We all know the latest national statistics regarding the lack of swimming ability and participation in aquatics programs in the African-American and Hispanic communities
According to the recent study conducted by the University of
Memphis, 69 percent of African-Americans and 58 percent of Hispanic
respondents reported low swimming ability. The study cited a number
of potential reasons for these startling statistics, including the
lack of certified instructors conducting swim lessons, fear of
injury and drowning, family and parental encouragement, and the
effects on physical appearance (for example, hair).
Now that the industry has established better clarity on the
potential reasons for this phenomenon, what steps are we taking as
aquatics professionals to combat this issue?
As an African-American woman, swimmer and aquatics professional, I
understand both sides of the coin. Fortunately, my family
understood the importance of water safety and devoted time and
resources to ensure I learned to swim at an early age. When I was a
teenager and college student, I remained involved in aquatics as a
lifeguard and swim instructor, and I now supervise the same
aquatics program in which I participated as a child. I
realize this is not the norm. However, in my current role, I
recognize that I am in a much better position to serve the
community and help improve the swimming abilities of
African-American and Hispanic participants through the use of
targeted programming and marketing efforts.
As managers begin to prioritize their programs and marketing plans,
it is imperative that diversity initiatives be incorporated into
their organizations’ overall business plan to increase
minority participation and revenue within your aquatics
To assist in reaching this target audience on the local level, a
number of national programs have been established and are available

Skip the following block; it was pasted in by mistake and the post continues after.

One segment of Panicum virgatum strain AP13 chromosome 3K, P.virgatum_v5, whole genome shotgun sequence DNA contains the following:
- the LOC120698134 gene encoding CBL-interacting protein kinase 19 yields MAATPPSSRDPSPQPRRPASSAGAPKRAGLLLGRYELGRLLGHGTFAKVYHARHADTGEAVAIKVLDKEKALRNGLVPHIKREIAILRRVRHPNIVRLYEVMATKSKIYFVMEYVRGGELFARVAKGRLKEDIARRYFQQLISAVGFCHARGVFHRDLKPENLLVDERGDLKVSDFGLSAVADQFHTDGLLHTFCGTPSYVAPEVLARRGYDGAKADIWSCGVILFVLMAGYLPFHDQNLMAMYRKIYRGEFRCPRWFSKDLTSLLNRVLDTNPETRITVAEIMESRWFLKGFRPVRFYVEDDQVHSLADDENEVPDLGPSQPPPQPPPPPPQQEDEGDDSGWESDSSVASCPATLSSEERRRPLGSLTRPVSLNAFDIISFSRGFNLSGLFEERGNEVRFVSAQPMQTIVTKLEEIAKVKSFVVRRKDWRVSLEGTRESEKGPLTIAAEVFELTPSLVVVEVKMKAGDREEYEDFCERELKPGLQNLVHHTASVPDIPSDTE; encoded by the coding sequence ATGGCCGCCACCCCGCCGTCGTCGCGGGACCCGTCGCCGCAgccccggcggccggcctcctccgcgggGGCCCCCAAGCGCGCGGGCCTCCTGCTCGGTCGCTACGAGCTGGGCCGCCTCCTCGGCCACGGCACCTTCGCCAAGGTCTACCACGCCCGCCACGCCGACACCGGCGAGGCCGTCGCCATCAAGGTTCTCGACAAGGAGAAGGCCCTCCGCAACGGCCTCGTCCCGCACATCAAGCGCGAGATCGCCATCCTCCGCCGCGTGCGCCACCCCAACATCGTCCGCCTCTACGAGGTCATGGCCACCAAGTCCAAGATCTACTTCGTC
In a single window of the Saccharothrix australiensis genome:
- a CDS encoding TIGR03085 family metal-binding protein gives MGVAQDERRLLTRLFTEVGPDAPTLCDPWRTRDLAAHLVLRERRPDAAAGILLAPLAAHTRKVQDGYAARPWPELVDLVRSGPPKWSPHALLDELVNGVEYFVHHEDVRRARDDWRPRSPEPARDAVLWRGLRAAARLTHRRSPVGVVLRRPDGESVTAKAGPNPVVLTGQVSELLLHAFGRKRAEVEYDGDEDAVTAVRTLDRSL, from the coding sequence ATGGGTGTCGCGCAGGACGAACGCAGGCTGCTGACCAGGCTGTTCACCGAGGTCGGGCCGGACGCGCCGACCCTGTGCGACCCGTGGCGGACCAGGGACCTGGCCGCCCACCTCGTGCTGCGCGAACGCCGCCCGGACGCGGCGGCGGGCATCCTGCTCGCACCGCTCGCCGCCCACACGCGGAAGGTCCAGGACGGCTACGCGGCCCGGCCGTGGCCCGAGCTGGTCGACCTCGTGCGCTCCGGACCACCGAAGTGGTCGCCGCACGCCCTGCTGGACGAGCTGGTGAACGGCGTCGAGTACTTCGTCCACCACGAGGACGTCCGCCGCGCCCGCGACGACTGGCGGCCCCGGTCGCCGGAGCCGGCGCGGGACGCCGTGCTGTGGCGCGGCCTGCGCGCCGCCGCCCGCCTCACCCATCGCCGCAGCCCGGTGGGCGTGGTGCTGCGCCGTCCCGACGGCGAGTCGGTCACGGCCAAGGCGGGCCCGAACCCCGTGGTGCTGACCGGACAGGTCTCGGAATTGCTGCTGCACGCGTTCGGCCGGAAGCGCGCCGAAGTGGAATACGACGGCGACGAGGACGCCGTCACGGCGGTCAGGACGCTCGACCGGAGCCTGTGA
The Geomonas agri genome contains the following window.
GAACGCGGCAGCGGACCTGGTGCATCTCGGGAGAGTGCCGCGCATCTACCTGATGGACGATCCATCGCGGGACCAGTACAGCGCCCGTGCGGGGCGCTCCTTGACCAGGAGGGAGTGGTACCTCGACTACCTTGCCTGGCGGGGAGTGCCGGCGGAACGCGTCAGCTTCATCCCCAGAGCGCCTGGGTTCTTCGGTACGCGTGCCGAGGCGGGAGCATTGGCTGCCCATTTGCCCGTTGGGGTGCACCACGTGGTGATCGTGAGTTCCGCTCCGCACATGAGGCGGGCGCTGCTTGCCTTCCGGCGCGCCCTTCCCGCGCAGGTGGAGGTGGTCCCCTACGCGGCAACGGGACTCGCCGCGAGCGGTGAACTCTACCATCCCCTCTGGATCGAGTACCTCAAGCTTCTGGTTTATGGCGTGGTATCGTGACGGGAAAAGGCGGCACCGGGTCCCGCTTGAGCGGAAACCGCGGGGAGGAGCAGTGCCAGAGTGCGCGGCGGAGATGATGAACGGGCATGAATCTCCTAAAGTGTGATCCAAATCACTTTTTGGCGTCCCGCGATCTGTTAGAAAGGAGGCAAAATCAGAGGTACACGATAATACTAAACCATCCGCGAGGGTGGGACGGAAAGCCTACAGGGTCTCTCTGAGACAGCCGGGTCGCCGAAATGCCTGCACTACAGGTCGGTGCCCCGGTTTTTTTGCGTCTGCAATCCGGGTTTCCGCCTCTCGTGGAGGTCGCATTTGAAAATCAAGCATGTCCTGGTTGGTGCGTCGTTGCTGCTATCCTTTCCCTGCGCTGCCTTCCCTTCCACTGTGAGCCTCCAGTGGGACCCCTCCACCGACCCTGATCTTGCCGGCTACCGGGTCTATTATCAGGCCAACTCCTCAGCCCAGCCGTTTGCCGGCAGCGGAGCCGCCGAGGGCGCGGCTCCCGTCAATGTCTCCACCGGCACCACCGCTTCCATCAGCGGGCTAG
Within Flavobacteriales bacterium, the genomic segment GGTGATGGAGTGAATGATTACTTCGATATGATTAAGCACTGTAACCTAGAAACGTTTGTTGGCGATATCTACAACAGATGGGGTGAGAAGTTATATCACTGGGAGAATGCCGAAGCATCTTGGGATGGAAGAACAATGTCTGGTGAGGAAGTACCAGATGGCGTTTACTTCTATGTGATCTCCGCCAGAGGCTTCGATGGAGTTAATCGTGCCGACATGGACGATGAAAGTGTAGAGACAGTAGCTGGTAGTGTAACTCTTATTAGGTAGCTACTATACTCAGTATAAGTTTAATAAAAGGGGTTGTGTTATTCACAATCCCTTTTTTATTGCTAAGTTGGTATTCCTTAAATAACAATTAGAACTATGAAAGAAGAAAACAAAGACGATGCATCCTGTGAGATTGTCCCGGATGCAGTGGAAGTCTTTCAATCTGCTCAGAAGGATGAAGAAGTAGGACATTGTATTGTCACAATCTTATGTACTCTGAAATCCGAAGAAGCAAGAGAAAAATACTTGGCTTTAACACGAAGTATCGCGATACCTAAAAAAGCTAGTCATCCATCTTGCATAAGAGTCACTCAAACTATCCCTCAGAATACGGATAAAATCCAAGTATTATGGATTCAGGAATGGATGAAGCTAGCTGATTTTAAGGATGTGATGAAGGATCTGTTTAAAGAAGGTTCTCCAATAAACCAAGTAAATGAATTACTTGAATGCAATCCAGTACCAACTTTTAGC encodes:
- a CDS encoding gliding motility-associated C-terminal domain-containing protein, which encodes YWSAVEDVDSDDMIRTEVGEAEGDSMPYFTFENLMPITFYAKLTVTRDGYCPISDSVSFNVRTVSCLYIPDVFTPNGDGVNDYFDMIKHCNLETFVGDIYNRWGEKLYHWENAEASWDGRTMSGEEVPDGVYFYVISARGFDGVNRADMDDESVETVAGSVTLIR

to managers working to better educate parents and children on the
importance of water safety and learning to swim. What better way to
market your local program than to associate it with a nationally
recognized organization or initiative? Managers are encouraged to
take advantage of national programs such as the USA Swimming
Foundation’s Make a Splash Initiative, the U.S. Consumer Product
Safety Commission’s Pool Safely Campaign, and the
National Water Safety Month Campaign when attempting
to reach minority participants.
The Make a Splash Initiative works with locally run aquatics
programs to provide low-cost or free swim lessons and water safety
information to parents and children. The program also provides a
number of resources to its local partners to include statistical
data, water safety posters and information,
promotional DVDs, giveaways, swimsuits and funding to help support
an organization’s management of the program. Because of its
national reach and focus, the Make a Splash program has picked up
quite a bit of local and national media coverage for our aquatics
program in Prince George’s County, Md.
Additionally, contact information for all local partners is
featured on the Make a Splash Web site for parents seeking
learn-to-swim programs in their areas. The local media coverage and
national Web site have been very effective in marketing our
aquatics program within the community, and ultimately increasing
minority interest and participation.
Another national resource available to managers is the CPSC’s
Pool Safely Campaign. This national public education campaign was
developed in response to the Virginia Graeme Baker Pool and Spa
Safety Act, and works to reduce child drownings and entrapments in